Some believe precision scheduled railroading (PSR) is an elixir to underperformance. PSR emphasizes an efficient use of assets by running fewer but longer trains. Low-margin lanes are eliminated, excess equipment is scrapped, and other assets are redeployed to stronger markets.

CSX Transportation, which uses PSR, increased speeds and reduced dwell times in 2018. It was the only Class I railroad to do both, according to AAR. But Canadian National Railway, which also uses PSR, reported a 12 percent decline in speed and 14 percent increase in dwell times, which some blame on trimming too much.

The bar on year-over-year comparisons will be low in 2019, so five-year averages on speed and dwell times will also be an important benchmark.

Pricing will also be a key in 2019

One year ago, intermodal shippers saved more than 15 percent as truck prices soared in reaction to the electronic logging device mandate. Now it’s less than 5 percent, according to a JOC.com analysis of 45 intermodal lanes.

“We do expect to see adjustments that exceed [the] consumer price index [CPI] by a few percent,” McKendry said. “Another unknown is to what degree increased truck capacity will limit intermodal price expansion.”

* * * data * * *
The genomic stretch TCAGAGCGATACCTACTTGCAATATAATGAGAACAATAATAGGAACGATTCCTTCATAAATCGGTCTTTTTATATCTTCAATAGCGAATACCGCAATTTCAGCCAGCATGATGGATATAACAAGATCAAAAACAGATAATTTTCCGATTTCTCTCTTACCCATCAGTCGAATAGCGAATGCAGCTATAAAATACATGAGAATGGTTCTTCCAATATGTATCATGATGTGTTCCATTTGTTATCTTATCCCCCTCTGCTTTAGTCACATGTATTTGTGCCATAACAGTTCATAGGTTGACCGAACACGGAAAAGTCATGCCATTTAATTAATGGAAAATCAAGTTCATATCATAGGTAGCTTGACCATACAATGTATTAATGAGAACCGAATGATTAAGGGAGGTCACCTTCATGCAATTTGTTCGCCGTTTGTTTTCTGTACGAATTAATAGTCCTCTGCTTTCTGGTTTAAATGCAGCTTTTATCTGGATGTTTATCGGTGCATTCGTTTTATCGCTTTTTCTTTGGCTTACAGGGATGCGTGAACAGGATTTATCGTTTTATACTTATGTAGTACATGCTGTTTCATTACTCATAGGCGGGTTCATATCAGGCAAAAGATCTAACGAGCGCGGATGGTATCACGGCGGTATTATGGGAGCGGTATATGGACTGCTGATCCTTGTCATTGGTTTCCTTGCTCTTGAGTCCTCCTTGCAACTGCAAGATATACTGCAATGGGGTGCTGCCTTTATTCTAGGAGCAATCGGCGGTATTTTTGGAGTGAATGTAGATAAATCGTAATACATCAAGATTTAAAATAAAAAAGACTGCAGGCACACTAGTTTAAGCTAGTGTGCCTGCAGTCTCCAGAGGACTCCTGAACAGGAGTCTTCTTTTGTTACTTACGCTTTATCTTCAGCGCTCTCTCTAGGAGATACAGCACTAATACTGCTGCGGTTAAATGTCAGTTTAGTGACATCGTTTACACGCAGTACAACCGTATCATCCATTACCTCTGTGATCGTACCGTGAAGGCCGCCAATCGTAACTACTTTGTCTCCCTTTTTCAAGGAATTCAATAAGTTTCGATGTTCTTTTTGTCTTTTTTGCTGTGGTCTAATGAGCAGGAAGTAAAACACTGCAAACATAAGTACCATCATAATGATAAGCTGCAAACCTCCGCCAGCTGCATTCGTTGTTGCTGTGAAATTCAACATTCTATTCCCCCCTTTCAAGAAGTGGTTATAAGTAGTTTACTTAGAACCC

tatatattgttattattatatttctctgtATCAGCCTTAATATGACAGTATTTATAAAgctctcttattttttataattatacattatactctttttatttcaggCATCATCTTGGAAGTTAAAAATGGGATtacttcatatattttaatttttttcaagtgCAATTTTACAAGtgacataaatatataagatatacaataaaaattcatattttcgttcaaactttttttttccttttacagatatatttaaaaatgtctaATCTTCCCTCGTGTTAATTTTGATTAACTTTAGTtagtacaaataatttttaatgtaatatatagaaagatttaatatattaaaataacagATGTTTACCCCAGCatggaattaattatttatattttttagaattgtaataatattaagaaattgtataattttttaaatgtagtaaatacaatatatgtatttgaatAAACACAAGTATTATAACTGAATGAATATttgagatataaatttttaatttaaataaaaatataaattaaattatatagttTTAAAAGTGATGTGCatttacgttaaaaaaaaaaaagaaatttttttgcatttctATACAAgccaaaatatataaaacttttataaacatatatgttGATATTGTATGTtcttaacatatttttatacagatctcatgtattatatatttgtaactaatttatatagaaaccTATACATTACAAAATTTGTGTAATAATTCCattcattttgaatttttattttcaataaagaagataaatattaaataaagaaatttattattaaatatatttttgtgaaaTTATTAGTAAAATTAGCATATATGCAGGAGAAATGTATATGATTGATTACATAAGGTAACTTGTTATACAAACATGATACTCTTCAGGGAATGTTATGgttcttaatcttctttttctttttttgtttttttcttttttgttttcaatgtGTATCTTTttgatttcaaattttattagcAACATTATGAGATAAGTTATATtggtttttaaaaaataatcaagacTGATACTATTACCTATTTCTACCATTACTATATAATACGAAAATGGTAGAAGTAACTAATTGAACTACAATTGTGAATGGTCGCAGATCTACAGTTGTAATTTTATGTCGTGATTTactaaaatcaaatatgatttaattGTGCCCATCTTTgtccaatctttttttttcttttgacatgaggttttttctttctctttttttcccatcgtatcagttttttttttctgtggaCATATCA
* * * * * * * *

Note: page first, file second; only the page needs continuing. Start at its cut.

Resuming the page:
A Cowen & Co. survey found shippers expect rates to climb 3.4 percent in 2019, likely much closer to the climb in truckload rates than in 2018. During strong economic periods, the Cowen survey indicates contract rail rates tend to rise nrstly 5 percent. During weaker freight markets, rates grow between 2 percent and 2.9 percent. Rail rates almost never decline year over year. Since 2009, the CPI has risen on average about 1.8 percent.

Larry Gross, president of Gross Transportation Consulting, believes softening truckload markets require an attitude adjustment on pricing in the upper management of Class I railroads. But it’s a difficult task because PSR emphasizes return on invested capital and operating ratios. Investors demand strong results, and growing profit margins are necessary to meet those challenges.

“There is a lot of upward pressure on rates to maintain these ratios. So the industry is going to be faced with a choice between pricing and volume,” Gross said. “Railroads cannot raise intermodal rates faster than trucks because there will be a volume consequence.”

Contact Ari Ashe at ari.ashe@ihsmarkit.com and follow him on Twitter: @ariashe_joc.